Symphony Concert 26

Pittsburgh Symphony Orchestra | Manfred Honeck | Anne-Sophie Mutter

Dvořák | Tchaikovsky

Wed, 06.09. | 19.30 | No. 17355

KKL Luzern, Concert Hall

Vergangenes Konzert

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Summer Festival

11.08.-10.09. 2017




    Symphony Concert 26

    Pittsburgh Symphony Orchestra | Manfred Honeck | Anne-Sophie Mutter

    Manfred Honeck  conductor
    Antonín Dvořák (1841–1904)
    Suite from the opera Rusalka, Op. 114, arranged by Manfred Honeck 
    Violin Concerto in A minor, Op. 53
    Pyotr Ilyich Tchaikovsky (1840–1893)
    Symphony No. 6 in B minor, Op. 74 Pathétique

    In recent years, Anne-Sophie Mutter has devoted herself intensively to the Violin Concerto by Antonín Dvořák, aiming to anchor it in the repertoire with equal weight alongside the Brahms Concerto. The work’s Slavic tone, with its interplay of melancholy and exuberant joie de vivre, has made it particularly attractive to her. And indeed: who could resist the thrilling dance-like rhythms and ear worms of this composer – whether in the Violin Concerto or in the suite from the opera Rusalka that Manfred Honeck has arranged? Even Tchaikovsky’s Sixth Symphony, the famous Pathétique, enchants through its melody. But the latter also shatters with its conclusion, where the music fades away into a multiple pianissimo after a grim beat on the tam-tam that sounds like the striking of the last hour. The fact that Tchaikovsky himself died only nine days after the premiere – he is said by some to have let himself become infected by cholera, possibly with a suicidal intention – has added to the myth of this symphony. 

    Pittsburgh Symphony Orchestra

    The Pittsburgh Symphony Orchestra, which was founded in 1895, ranks among the most storied American orchestras. Its ascent into the top tier was achieved in the 1930s under the leadership of Otto Klemperer and Fritz Reiner, who helmed the PSO as Guest Conductor and Principal Conductor, respectively. During Reiner’s tenure (1938–48), the musicians also made their first foreign tour and became especially active on the recording front. For nearly a quarter century (from 1952 to 1976), William Steinberg led the Orchestra and enhanced its international reputation; not by chance was during his tenure (in 1964) that the Pittsburgh Symphony Orchestra became the first American ensemble to perform at the festivals held in Lucerne. Music directors André Previn (1976–84), Lorin Maazel (1988–96), and Mariss Jansons (1997–2004) added to this great legacy, bringing their own respective emphases on innovation. Manfred Honeck has served as Music Director since the 2008-09 season; with him the orchestra has undertaken a major concert tour of Asia and five European tours. In the summer of 2017, the ensemble and Honeck will perform at the Rheingau Music Festival and the Salzburg Festival and in Grafenegg, London, and Bucharest. In addition to its classical concerts in Heinz Hall and regular appearances in such American music centers as Carnegie Hall in New York and the Kennedy Center in Washington, D.C., the Pittsburgh Symphony Orchestra each year offers a series of pops and family concerts and presents a summer season in parks throughout Allegheny County. Hundreds of recordings document the ensemble’s artistic legacy: its performance of Mahler’s Fourth Symphony under Honeck won the International Classical Music Award in 2012.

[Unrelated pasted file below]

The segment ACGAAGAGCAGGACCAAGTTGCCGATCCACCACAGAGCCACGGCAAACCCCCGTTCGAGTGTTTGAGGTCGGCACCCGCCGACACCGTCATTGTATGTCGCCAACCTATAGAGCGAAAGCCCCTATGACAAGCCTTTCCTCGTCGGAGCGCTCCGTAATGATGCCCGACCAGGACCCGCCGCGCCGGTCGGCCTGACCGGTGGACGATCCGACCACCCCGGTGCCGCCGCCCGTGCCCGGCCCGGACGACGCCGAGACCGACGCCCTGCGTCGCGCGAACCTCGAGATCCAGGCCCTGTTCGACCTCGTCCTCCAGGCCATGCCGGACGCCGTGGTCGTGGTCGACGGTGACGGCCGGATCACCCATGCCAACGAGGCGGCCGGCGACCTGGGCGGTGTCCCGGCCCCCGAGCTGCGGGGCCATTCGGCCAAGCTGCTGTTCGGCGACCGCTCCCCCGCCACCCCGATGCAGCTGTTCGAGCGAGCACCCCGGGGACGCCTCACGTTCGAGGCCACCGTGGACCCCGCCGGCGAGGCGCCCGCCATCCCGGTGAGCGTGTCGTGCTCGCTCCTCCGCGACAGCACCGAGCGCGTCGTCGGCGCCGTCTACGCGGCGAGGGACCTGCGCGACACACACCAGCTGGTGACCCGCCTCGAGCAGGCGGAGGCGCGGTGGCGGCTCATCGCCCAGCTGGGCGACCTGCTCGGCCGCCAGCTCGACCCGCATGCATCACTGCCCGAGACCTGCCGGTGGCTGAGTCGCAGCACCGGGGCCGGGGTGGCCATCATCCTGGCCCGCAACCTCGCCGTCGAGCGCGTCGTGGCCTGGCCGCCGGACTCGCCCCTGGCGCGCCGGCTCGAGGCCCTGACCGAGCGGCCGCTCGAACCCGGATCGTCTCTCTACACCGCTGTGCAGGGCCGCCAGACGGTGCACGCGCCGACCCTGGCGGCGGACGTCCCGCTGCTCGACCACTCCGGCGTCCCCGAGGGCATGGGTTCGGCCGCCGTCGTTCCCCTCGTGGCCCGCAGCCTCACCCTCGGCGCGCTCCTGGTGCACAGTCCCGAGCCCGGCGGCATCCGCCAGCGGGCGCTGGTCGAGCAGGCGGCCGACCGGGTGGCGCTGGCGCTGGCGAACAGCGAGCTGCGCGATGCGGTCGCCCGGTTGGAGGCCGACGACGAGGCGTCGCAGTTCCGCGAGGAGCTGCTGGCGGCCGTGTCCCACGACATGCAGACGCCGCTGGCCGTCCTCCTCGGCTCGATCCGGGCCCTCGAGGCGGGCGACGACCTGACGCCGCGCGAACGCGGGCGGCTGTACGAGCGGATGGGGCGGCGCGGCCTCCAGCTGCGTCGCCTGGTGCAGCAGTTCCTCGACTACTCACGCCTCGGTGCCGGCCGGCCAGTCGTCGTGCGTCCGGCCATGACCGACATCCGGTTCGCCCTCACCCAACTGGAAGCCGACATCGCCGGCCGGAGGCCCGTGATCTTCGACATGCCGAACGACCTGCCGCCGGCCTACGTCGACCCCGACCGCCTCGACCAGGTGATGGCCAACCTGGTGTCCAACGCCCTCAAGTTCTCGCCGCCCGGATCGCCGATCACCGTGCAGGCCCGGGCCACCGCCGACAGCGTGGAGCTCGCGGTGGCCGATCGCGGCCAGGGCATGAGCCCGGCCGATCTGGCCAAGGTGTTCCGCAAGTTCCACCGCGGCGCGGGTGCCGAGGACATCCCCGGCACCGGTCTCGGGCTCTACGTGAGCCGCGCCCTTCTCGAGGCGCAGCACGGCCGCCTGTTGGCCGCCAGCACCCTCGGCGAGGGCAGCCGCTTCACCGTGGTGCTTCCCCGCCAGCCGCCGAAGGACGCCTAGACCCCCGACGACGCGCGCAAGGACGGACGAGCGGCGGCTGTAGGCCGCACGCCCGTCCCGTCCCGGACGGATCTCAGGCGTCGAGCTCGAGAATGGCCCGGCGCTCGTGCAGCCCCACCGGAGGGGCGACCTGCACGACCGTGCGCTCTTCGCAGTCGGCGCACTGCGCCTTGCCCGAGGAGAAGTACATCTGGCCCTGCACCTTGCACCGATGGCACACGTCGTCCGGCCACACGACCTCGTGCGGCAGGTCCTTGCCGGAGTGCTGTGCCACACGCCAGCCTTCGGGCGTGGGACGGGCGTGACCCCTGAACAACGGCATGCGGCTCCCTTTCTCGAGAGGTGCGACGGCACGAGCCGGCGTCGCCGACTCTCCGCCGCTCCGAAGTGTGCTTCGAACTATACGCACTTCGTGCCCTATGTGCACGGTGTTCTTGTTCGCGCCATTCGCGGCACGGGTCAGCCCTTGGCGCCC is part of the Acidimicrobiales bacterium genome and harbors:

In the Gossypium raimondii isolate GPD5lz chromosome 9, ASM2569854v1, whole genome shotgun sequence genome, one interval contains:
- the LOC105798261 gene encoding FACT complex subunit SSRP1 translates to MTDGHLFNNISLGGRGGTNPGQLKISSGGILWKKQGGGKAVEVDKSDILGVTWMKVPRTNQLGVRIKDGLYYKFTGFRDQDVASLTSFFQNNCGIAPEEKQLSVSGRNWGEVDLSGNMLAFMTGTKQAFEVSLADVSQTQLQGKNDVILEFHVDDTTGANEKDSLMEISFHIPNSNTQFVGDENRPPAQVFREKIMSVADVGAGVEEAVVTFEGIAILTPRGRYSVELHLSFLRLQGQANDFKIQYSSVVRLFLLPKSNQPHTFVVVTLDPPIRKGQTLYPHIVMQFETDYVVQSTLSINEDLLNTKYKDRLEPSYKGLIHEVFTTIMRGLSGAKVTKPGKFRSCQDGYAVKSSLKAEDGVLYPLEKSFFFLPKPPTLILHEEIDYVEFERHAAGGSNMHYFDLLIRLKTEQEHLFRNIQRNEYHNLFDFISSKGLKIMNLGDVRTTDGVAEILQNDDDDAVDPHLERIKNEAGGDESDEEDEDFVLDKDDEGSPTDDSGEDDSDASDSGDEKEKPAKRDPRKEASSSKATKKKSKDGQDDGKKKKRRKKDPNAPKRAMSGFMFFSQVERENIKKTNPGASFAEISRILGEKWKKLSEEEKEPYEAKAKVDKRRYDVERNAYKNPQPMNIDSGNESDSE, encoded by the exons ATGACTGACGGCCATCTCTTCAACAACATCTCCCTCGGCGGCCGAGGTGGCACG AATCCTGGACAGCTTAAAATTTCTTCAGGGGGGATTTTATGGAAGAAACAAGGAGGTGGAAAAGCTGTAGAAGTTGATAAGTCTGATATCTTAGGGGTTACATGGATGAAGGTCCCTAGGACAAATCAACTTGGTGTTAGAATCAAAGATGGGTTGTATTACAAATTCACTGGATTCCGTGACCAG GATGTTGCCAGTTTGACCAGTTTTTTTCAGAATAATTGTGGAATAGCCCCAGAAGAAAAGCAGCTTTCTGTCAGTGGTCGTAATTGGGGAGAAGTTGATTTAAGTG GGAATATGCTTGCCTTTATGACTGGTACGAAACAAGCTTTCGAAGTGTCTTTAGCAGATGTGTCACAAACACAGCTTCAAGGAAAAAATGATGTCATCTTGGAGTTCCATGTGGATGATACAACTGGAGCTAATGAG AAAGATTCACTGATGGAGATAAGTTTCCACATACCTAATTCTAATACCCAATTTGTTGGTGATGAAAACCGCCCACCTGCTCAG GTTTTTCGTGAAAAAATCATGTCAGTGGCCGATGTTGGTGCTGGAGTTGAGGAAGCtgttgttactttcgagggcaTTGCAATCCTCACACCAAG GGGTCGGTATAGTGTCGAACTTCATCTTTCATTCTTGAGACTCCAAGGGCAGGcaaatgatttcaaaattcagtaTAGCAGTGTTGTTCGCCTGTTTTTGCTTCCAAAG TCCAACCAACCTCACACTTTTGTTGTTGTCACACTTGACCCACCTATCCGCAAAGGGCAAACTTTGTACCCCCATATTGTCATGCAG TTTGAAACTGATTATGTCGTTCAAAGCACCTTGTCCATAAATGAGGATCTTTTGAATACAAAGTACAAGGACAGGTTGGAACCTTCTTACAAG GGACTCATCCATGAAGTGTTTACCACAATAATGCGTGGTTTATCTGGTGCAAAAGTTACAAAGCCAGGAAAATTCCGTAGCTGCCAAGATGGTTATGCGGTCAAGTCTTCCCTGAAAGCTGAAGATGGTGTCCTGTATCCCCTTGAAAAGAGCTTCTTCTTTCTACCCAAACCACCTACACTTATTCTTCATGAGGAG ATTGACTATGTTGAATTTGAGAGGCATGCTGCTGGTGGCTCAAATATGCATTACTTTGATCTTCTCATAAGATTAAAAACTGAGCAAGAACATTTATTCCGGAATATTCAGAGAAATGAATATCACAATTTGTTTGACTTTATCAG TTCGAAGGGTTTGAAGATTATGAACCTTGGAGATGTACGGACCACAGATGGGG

LUCERNE FESTIVAL (IMF) debut on 30 August 1964 in works by Weber, Schubert, Piston, Hindemith, and Ravel under the direction of William Steinberg.

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    June 2017

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    Manfred Honeck